One of the public services performed by New York Times columnist David Brooks is his yearly Sidney Awards, named for the 20th century American philosopher Sidney Hook and which goes to the authors of the best magazine essays in a calendar year. Brooks, in his most recent list of recipients, mentioned my Ethics and Public Policy Center colleague Yuval Levin’s essay “Taking the Long Way” in First Things.

Levin argues that both liberals and conservatives have (for different reasons) deficient visions of liberty and the life of a liberal society. His core insight is that we presuppose the existence of a human being and citizen capable of handling a remarkably high degree of freedom and responsibility. The problem is that, “We do not often enough reflect on how extraordinary it is that our society actually contains such people.” According to Levin:

The liberation of the individual from outside coercion is the short way to liberty—and the way that most progressives and conservatives today seem to have in mind. The formation of the individual for freedom is the long way to liberty—and the way that our liberal society plainly requires. The long way is a prerequisite for what the short way promises; it is a necessary preparation. But our political instincts now incline us to seek shortcuts. We’re tempted to pursue individual liberation without preparation.

This leads to an increasingly dangerous failure of self-knowledge. A liberal society depends on the long way of moral formation, yet it does not understand itself as engaged in such formation.

The “long way to liberty” has been the bulk of what our society actually does, and he goes on to discuss an approach to nurture soul-forming institutions, including families, work, faith, education and community, most of which are within reach of many of us.

What is striking to me is how these are themes conservatives once spoke about but rarely do these days. The focus, and in some cases the obsession, is on the liberation of the individual from coercion and constraint; on allowing people to pursue their wants and desires so long as they don’t injure or trample rights of others in the process. The inhibition of freedom, particularly by government, is seen as a great and rising threat to our political and social order.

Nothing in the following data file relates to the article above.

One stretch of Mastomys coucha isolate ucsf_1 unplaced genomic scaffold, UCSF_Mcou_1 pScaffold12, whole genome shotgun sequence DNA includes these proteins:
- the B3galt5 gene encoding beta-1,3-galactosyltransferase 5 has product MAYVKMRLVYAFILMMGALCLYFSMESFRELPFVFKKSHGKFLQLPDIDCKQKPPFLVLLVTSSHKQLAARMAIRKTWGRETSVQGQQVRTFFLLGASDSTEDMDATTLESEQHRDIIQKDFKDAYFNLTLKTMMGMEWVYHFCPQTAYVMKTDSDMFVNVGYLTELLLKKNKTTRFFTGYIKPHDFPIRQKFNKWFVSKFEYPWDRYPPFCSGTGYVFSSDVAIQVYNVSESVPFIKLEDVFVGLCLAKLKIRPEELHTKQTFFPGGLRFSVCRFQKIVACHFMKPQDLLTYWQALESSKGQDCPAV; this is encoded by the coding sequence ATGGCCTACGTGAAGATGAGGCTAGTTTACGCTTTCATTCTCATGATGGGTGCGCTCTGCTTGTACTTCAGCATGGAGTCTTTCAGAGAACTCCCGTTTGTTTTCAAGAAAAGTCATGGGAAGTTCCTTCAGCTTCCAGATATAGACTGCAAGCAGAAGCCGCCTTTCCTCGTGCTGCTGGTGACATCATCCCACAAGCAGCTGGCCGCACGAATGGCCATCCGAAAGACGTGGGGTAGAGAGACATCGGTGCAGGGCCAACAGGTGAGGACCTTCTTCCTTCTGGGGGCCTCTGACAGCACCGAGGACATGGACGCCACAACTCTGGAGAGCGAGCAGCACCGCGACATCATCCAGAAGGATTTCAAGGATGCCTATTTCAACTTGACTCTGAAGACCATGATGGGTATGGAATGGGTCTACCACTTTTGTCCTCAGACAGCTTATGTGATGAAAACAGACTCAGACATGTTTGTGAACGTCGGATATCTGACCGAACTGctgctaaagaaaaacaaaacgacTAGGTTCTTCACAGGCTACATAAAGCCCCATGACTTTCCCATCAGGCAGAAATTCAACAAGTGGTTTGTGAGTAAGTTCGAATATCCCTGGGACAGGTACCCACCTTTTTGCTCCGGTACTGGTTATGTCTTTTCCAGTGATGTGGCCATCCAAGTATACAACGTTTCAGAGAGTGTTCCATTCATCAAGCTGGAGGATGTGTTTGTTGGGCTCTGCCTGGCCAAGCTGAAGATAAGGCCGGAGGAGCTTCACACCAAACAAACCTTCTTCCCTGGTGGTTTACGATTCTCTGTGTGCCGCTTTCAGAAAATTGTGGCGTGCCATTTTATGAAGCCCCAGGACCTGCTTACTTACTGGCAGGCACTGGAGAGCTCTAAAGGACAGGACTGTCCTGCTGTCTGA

There is of course a very great deal to be said about liberty understood in this way. Conservatism has grown in part as a response to the movement toward collectivism and centralized power. But it seems to me that in our time a failure of conservatives (with some impressive exceptions like Levin, Brooks, Michael Gerson, William Bennett, Leon Kass, George Weigel, Gertrude Himmelfarb, and a few others) is that not enough of them speak about the formation of character, the inculcation of virtue, and the shaping of the habits of the heart that are essential to making a free society a good society.

To be sure, the relationship between politics and statecraft is complicated. Government has the capacity to influence some character-forming institutions (like education) more than others (like the family and churches). What government can do is, first, abide by the dictum primum non nocere (“do no harm”), to keep from undermining these institutions–from bending them or attempting to break them–in their massively important functions. It needs to give these institutions the room and space to grow–and, when possible, support them, even if only on the margins.

I rather doubt most parents who have raised children believe that government has the capacity to significantly shape the souls of the young; sometimes even the best parents can’t do that with children facing certain emotional and neurological challenges. But there is also this: “Just as all education is moral education because learning conditions conduct,” George Will wrote in Statecraft as Soulcraft (1983), “much legislation is moral legislation because it conditions the action and the thought of the nation in broad and important spheres of life.” That is true on issues ranging from civil rights to marriage to crime and drug use to welfare to much else.

In the end, the way we help shape one another’s souls is an intricate combination of things. The state plays a role here and there, now and then. More than that, institutions do. And more than that, individuals do–moms and dads, brothers and sisters, sons and daughters, friends, colleagues, teachers, ministers, role models, heroes. The way we do it is as we have always done it: by what we say, and mostly by the lives we lead. By the example we set. By being present in times of joy and personal milestones and grief and heartache. By the grace and integrity and tenderness and courage we imperfectly represent. I’m reminded of the words of Wordsworth in The Prelude: “What we have loved, Others will love, and we will teach them how.”

Teaching others to love what is worth loving, to have the human heart drawn to what is good and beautiful and true, is the great task for us and the great task of civilization. If we fail to do it, then even liberty can turn to ashes. That is, I think, what my friend Yuval Levin was saying in his beautiful and important essay.